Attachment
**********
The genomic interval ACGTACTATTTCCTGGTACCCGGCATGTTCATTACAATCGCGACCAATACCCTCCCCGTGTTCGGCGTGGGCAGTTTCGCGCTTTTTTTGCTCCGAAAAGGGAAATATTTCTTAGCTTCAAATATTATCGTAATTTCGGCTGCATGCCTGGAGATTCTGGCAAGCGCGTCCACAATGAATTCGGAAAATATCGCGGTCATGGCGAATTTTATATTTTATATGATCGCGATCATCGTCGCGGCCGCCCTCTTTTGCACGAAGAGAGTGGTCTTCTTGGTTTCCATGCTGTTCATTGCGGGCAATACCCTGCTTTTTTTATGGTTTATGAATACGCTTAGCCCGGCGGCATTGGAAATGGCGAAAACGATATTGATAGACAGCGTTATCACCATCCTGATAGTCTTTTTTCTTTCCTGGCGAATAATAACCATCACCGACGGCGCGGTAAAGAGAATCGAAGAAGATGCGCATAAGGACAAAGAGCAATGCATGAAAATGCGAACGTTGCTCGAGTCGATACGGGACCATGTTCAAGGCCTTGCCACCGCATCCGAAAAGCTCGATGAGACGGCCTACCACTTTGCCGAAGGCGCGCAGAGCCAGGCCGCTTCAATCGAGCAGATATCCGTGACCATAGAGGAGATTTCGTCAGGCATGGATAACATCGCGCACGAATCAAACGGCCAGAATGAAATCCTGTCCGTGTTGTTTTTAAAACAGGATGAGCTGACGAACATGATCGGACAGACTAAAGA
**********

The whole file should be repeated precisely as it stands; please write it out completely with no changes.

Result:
The genomic interval ACGTACTATTTCCTGGTACCCGGCATGTTCATTACAATCGCGACCAATACCCTCCCCGTGTTCGGCGTGGGCAGTTTCGCGCTTTTTTTGCTCCGAAAAGGGAAATATTTCTTAGCTTCAAATATTATCGTAATTTCGGCTGCATGCCTGGAGATTCTGGCAAGCGCGTCCACAATGAATTCGGAAAATATCGCGGTCATGGCGAATTTTATATTTTATATGATCGCGATCATCGTCGCGGCCGCCCTCTTTTGCACGAAGAGAGTGGTCTTCTTGGTTTCCATGCTGTTCATTGCGGGCAATACCCTGCTTTTTTTATGGTTTATGAATACGCTTAGCCCGGCGGCATTGGAAATGGCGAAAACGATATTGATAGACAGCGTTATCACCATCCTGATAGTCTTTTTTCTTTCCTGGCGAATAATAACCATCACCGACGGCGCGGTAAAGAGAATCGAAGAAGATGCGCATAAGGACAAAGAGCAATGCATGAAAATGCGAACGTTGCTCGAGTCGATACGGGACCATGTTCAAGGCCTTGCCACCGCATCCGAAAAGCTCGATGAGACGGCCTACCACTTTGCCGAAGGCGCGCAGAGCCAGGCCGCTTCAATCGAGCAGATATCCGTGACCATAGAGGAGATTTCGTCAGGCATGGATAACATCGCGCACGAATCAAACGGCCAGAATGAAATCCTGTCCGTGTTGTTTTTAAAACAGGATGAGCTGACGAACATGATCGGACAGACTAAAGA